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Let's consider a simple delay system with impulse response $$h[n]=\delta[n-n_0]$$ We also know that it has linear phase with group delay of $n_0$ .

In general, a FIR filter with symmetric (or anti-symmetric) coefficients with filter order $M$ always has linear phase and its (group) delay is $M/2$. Now my question is: 1) What is the filter order of the simple delay system? My guess is that the order is $n_0$ (since it is number of unit-delays) 2) Does it have symmetric filter coefficients? Apparently it is not, but not quite sure. 3) Why does it have a linear phase?

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In response to "1) What is the filter order of the simple delay system?"

The order of a filter is the power of the highest nonzero coefficient of the Z-transform. For the simple delay system given, the Z-transform is given as $H(z) = z^{-n_0}$ so it has order $n_0$.

In response to "2) Does it have symmetric filter coefficients?"

The coefficients are not symmetric if you stop at $n_0$, but adding additional zero coefficients to the signal will not alter it and by doing so, one may describe an equivalent filter that has coefficient symmetry. For example, if the delay is 2 and our original filter is [0, 0, 1], then we can add two more zeros to obtain [0, 0, 1, 0, 0]. These two filters have identical behavior, but the second one can be said to have symmetric coefficients. I would argue that a simple delay does have symmetric coefficients since it can always be put into an equivalent form that has symmetric coefficients.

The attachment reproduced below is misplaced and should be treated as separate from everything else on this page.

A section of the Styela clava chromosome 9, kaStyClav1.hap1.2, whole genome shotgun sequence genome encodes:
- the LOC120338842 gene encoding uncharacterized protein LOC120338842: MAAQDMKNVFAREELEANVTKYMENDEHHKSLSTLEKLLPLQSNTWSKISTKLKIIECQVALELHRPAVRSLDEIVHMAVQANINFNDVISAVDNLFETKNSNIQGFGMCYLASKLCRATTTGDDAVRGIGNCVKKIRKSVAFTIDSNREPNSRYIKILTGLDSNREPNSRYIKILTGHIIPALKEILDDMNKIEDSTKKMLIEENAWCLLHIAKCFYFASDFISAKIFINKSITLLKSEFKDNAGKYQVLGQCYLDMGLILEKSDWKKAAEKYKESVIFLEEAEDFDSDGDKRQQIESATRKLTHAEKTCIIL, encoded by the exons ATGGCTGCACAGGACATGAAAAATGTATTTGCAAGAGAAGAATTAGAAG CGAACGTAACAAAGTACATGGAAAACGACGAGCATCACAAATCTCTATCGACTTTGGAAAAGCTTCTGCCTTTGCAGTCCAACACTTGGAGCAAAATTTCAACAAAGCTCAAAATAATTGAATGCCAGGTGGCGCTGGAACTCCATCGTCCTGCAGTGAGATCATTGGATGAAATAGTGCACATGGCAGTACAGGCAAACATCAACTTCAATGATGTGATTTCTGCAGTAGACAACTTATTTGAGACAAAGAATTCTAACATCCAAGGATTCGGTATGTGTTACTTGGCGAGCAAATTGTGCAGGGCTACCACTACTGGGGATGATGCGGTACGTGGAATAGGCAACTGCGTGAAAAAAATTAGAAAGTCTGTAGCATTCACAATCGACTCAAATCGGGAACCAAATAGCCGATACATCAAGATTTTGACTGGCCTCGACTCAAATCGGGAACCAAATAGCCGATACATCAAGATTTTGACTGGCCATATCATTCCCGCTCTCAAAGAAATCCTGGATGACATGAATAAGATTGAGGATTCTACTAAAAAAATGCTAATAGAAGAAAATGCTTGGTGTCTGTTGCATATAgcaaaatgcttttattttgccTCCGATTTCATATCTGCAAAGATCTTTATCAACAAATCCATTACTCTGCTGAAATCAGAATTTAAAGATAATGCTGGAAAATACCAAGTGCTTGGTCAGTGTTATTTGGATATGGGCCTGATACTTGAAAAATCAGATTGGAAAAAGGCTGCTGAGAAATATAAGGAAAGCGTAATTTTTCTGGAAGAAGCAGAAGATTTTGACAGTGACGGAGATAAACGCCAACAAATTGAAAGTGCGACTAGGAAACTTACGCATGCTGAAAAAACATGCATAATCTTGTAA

In response to "3) Why does it have a linear phase?"

The simplest way to understand why a delay results in a linear phase is to examine the output for a sinusoidal input that is delayed by a constant amount. If we have some sinusoidal signal such as $$x[n] = \cos\left(2 \pi f_0 n\right)$$ and we consider what happens after it is passed through our system $$y[n] = x[n] * h[n]$$ which in our case is simply $$y[n] = x[n-n_0] $$ or if we substitute in $x[n]$ we obtain $$y[n] = \cos\left(2 \pi f_0 n - 2 \pi f_0 n_0\right).$$ Notice that the resulting output of the system is a sinusoidal signal with the same frequency as the input, but with an additional phase shift. In this case, the phase shift is $2 \pi f_0 n_0$. However, if we are to consider the phase as a function of the input frequency of the sine wave (that is instead of fixing the frequency as $f_0$, we allow it to vary and rename it $f$), then we obtain a phase function $$ \phi(f) = 2 \pi n_0 f $$ and from this, you can see that the phase response varies linearly in $f$ with a slope of $2 \pi n_0$ radians. We can use this phase function to predict the resulting phase offset at various frequencies. And this prediction is related to the frequency through a simple linear relationship. That is why we say that it has linear phase.

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1- The filter order depends on the length of $h[n]$. you can determine the length, whether they are zero or nonzero filter taps (each coefficient is called a tap". 2-It is obvious that this filter is not symmetric; because it has just a nonzero coefficient in the positive part of $n$ axis (discrete time axis).

3-You know that if $ h_1 [n]=\delta [n]$, then it's Fourier transform is "1", and if $ h [n]=\delta [n-n_0]$ then it's Fourier transform is $e^{-j*w*n_0}$. We define phase as coefficient of $ j $, and you see that $phase=-w*n_0$ which is a linear phase (something like $y = a*x$).

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